Tuesday, November 3, 2015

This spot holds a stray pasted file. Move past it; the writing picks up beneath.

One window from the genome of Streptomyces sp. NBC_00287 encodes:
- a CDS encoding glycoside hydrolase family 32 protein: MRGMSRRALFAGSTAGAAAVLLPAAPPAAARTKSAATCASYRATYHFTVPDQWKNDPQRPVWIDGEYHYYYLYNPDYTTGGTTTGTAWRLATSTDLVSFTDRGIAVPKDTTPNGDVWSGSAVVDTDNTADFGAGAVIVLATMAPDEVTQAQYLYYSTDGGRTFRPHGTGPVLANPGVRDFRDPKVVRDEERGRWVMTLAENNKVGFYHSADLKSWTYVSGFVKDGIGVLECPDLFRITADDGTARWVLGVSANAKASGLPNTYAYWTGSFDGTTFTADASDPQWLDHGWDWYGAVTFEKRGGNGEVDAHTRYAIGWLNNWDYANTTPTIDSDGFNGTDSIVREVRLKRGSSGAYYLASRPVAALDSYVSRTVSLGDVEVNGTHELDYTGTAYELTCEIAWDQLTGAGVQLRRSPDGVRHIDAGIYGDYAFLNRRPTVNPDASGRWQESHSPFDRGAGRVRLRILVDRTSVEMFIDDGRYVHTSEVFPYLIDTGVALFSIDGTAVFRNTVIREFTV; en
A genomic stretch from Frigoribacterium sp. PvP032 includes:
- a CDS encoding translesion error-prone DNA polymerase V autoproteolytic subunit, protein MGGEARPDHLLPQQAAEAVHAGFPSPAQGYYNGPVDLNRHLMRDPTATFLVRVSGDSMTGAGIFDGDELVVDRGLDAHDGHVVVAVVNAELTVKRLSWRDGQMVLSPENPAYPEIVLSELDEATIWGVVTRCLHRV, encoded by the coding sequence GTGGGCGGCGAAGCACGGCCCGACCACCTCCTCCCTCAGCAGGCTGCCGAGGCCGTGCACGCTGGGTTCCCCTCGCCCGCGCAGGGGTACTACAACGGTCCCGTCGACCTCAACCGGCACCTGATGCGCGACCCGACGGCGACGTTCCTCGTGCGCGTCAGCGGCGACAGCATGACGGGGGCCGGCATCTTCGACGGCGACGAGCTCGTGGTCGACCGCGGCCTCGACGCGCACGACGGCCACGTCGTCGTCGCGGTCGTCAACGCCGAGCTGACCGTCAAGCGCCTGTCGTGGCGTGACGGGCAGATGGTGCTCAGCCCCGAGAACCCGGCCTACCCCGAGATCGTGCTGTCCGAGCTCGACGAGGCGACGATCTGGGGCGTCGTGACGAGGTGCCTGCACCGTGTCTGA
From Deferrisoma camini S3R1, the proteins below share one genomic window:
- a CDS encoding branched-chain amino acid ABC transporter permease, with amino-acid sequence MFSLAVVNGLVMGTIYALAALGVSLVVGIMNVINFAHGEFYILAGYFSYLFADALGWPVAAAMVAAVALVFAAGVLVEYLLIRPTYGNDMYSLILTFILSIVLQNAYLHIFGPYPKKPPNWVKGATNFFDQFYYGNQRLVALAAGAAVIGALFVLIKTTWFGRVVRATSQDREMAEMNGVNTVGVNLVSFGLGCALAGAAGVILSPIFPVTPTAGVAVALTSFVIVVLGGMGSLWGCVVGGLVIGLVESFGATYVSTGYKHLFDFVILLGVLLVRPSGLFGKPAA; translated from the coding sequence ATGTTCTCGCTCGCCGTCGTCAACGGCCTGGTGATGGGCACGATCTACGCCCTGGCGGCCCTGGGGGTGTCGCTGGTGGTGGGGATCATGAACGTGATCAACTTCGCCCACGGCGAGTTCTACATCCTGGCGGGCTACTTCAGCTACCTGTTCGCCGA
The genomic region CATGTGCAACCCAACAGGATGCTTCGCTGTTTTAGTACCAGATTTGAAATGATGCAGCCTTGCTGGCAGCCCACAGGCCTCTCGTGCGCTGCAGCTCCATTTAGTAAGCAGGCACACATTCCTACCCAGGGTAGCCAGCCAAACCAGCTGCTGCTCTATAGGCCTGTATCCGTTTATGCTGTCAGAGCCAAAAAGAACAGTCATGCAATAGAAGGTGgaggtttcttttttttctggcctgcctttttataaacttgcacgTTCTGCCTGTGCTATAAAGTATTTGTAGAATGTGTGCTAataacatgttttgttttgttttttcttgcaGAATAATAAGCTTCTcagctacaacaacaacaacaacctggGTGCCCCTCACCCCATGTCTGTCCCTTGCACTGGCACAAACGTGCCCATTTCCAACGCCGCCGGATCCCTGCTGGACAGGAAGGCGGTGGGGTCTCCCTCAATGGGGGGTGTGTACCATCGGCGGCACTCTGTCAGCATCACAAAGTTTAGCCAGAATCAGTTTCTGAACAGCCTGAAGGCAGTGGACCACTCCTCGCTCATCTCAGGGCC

There is no end to the list of things for which we, as parents, can worry about on behalf of our children. Especially for those of us who have lost children, we seem to find every reasonable opportunity, and many unreasonable ones, to worry about our children. Whether in parenting, work, or even ministry, we can lose sight of the “big picture.” We can lose sight of our relationship with our Savior, Jesus Christ, in the midst of life’s busyness. I have recently been impacted by the reconciling of two passages found adjacent to one another in Luke 10. First, Jesus give us the parable of the Good Samaritan. Jesus shows the person whom the audience would least consider to be a “righteous” person, the Samaritan, to be the one carrying out God’s law, and not one of the two types of people that the audience would expect (either the Levite or the priest). Specifically, the Samaritan was “good” because he was carrying out God’s law by taking action on behalf of a distressed neighbor. Second, in the very next passage in Luke 10, we are provided a glimpse of an interaction between Jesus, Martha and Mary. Martha welcomed Jesus, his disciples and perhaps numerous others into her home. While Martha was busy providing for Jesus and all the other visitors, Mary sits at Jesus’ feet, enjoying fellowship with Him. In light of Jesus’ teaching on the Good Samaritan, one can easily resonate with Martha’s concerns expressed here. Like Martha, we ask Jesus, “Jesus, I am loving my neighbors and taking action by serving you and our guests. Jesus, can’t you tell her my lazy sister Mary to “take action?” In this teaching moment, Jesus unravels Martha’s motives, as well as our own. Jesus tells Martha, “you are anxious and troubled about many things, but one thing is necessary.” In her social and historical context, she certainly would have been expected to wait upon these guests. Mary demonstrated a love for Jesus and His presence by shunning these social pressures and seeking that one thing that is necessary—to love Jesus and commune with God. Without the centrality of Jesus Christ in our lives, our “to do” lists become so overwhelming that we lose sight of the very purpose for which we are undertaking our “lists.” The point of the story with Mary and Martha is that we are called to love God first, and then only after centering our affections in Christ leverage that affection for God into action by loving our neighbor. Like Mary, we ought to be mindful of everything that we put in our own lives to “busy” ourselves, so that we do not lost sight of that central love which should captivate our hearts—a love for Jesus. Otherwise, we will suffer from numerous and various forms of unnecessary anxiety. To name three: (1) We think we have to take certain actions, on our own, or else these tasks will not get done. But while God certainly uses us, God says that He does not need us. God is able to accomplish more than we can ask or think. Ephesians 3:20. While we think our own actions are indispensable, God’s ways are above ours. (2) We are inpatient in waiting on an answer from God, and try to take matters into our own hands. But only when we “let go” will we receive the very things that we seek from God. “We are anxious about what we will wear and eat. And do not seek what you are to eat and what you are to drink, nor be worried. …your father knows that you need them. Instead, seek His kingdom, and these things will be added to you.” Luke 12:29-31. (3) We push tomorrow’s problems into today. We wonder how we will pay for future expenses, for college, or deal with a spouse’s illness. Because all “these things” will be added to you whether we are anxious or not, “…do not be anxious about tomorrow, for tomorrow will be anxious for itself.” Mathew 6:34. Are we like Martha, constantly striving to do our “duty,” as we think of it? As we do our self-perceived duties, we take on more and more, and often lose sight of relationships in our midst. In particular, we can lose sight of the fact that our loving our neighbors as ourselves only comes from and after our relationship with Jesus. Let us not lose sight of our love for Jesus and, by reason of His great love for us, our need to rest from anxiety and busyness.